Excited about the new look! I figured I would go for something a little more cheerful and, yes, a lot more girly. Since winter is rolling in fast, I wanted to counter the cold, rainy weather we’ve been getting in Texas with the brightness of a new look. *Regards blog with the look of a French artist, beret and all* I call it, Spring Revived. Oui, it works.
A Saudi woman said that she was able to drive through the Saudi Arabia capital of Riyadh without being stopped by police.
Activists say that and at least 60 women have successfully driven in protest Saturday in Saudi Arabia, the only country to ban women from driving, the Associated Press reports.
A clip of the protest (above) was uploaded on YouTube, along with several other videos of Saudi women driving in Riyadh, al-Ahsa and Jeddah on Saturday, despite warning from police and conservatives against breaking the ban, according to The Guardian.
The woman in the video, May al-Sawyan, obtained a driver’s license from abroad. She drove with a local female television reporter—and no men—in the car, and said she was prepared to be jailed but happily found no problems while driving.
“There were some cars that drove by. They were surprised, but it was just a glance,” she told the…
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Syrian SpokenWord artist Omer Offendum. Had the pleasure of hearing his gift live.
“Hay dos clases de escritores geniales: los que piensan y los que hacen pensar”.
Joseph Roux, moralista y literato francés
“There are two classes of brilliant writers; those who think, and those who make you think”
I turn on the news
And bear the burden
Of listening to untruths
As they are defined
By lost souls
Who have bred terror
And choose to disguise it
Behind a curtain
Of false explanations
They are not Islam
Machine guns and suicide bombs
Lives taking lives taking lives
Smoke screens and the residue
Blood lost and tears shed
Families torn apart as easily
As wounded flesh
Sunless skies and the picture
Of shallow horizons
This is not Islam
Politics and its petty negotiations
Experts on news reports
Showing off what they claim to know
Floating numbers while numbers of people
These are not Islam
Tear-stained tracks of children
In third-world countries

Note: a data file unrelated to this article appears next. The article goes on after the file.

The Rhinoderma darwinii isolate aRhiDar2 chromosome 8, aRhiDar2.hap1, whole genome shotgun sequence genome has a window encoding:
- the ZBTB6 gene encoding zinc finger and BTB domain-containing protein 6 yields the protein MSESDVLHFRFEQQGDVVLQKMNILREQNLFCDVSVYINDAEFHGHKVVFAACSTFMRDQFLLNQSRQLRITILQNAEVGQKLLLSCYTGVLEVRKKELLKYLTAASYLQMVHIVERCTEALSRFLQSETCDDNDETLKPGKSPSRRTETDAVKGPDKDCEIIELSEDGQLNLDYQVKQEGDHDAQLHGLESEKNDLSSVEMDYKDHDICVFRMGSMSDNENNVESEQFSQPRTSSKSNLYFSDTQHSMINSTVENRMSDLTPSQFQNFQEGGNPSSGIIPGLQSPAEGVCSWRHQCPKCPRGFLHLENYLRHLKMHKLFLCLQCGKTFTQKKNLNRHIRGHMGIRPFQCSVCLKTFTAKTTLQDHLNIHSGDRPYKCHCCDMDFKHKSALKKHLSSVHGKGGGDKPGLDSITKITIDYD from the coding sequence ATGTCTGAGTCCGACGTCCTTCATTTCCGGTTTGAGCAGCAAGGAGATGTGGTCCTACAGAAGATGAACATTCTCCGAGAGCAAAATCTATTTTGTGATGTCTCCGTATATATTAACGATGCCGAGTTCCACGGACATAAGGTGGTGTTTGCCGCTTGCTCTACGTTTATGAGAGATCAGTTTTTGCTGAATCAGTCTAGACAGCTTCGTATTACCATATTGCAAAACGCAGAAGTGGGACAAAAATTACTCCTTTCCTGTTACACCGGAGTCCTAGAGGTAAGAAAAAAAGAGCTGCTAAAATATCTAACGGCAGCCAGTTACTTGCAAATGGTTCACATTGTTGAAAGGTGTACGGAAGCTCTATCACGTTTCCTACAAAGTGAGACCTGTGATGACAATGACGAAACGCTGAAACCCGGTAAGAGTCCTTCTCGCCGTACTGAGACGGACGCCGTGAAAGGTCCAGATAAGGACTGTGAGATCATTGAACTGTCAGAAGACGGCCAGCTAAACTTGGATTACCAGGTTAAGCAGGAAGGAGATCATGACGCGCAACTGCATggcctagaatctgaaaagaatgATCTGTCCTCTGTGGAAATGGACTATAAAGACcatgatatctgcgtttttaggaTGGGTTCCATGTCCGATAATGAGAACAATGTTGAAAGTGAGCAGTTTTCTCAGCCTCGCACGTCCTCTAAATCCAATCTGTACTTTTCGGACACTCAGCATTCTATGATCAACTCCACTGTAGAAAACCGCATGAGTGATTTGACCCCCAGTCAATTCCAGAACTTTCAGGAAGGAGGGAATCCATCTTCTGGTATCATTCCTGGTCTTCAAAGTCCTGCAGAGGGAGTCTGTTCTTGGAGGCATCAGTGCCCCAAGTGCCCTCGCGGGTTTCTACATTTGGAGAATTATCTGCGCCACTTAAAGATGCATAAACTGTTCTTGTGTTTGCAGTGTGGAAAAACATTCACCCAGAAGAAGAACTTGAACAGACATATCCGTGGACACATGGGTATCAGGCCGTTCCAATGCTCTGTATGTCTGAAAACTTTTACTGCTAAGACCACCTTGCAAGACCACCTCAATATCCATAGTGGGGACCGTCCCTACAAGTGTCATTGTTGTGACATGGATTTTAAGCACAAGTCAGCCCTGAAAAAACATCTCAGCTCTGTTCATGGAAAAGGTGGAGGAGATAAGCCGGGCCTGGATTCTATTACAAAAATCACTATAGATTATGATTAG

So young the faces blur together
And it’s the same child
Crying out for the same mother
Answered with the same
IEDs and RPGs
Cold abbreviations for destruction
That is not Islam
* * *
Prayer rug laid out five times a day
Kneeling in subjugation
Seeking God for his forgiveness
In this world where ignorance reigns
And lies are spread to defend
Actions taken against humanity
Only the strong never forget their Savior
Only the faithful survive
Ask me what is Islam
Knowing you owe your life
To a much higher being
Cherishing loved ones
For tomorrow they may be gone
Honoring time, knowing that it moves
With the will of One, and only One
For your mistakes
And guiding others to do the same
Ask me what is Islam
Knowing you are not alone
Even in solitude
That God is ever watchful
And will guide you when you falter
As you stand on beaten paths
Putting your trust in a power
That can never be seen
But is always felt
In the purest of intentions,
There will be Islam
Faith: This is Islam
It does, though, sometimes trickle, and sometimes it gushes forth like Niagara
When you stop writing, how can you expect yourself to improve?
It’s unfortunately inevitable. Those days when we sit down and begin, subconsciously, to question our motives, our skills, our aim. We read successful authors and attend their readings and visit their sites and we wonder, Can I really do that? Should I even bother?
Thankfully, that depressing downer that is a part of all of us is dormant most of the time, but when he chooses to speak up, it’s hard not to listen to him, the little devil. Recently I’ve had my fair share of depressing thoughts and reluctant acknowledgement of the notion that I might not be as brilliant as I make myself out to be. Sometimes, all we need is a humbling experience to bring us out of the dark, and I had one.
I was fortunate enough to attend a reading featuring Chitra Divakaruni, author of Oleander Girl. Her humorous and intellectual talk opened my eyes to the possibilities that are waiting for me to grasp them. I want to do this, I thought, as I sat in my seat and took vigorous notes on how to avoid writers’ block and Who Not To Read. I want to stand in front of an audience some day, and read my work to them. I realized that, just as Chitra was obviously proud of her work and accomplishments, I should be proud of mine. Every word that my mind churns out onto paper, every story, every poem. They’re products of my creative drive, and I have every reason to take pride in that effort.
Regardless of whether it’s “good” or not, whether I’m ever going to get published, (please God yes!) I need to be able to read my own words without feeling ashamed, or inferior. There’s no scale for great writing, no matter what editors and publishers say. There’s a technical scale, sure, but a scale of quality is up to the author to discern. We can’t measure writing by Faulkner’s standards, or Hemingway’s, or Carver’s, or King’s. Instead, we need to write what we are passionate about, and the quality will be worthy of any New York publishing house. The trick is to write because you can’t see yourself doing anything else, not because your sole aim is getting published. Publishing’s just a nice plus.
“It’s better to write for yourself and have no public, than to write for the public and have no self”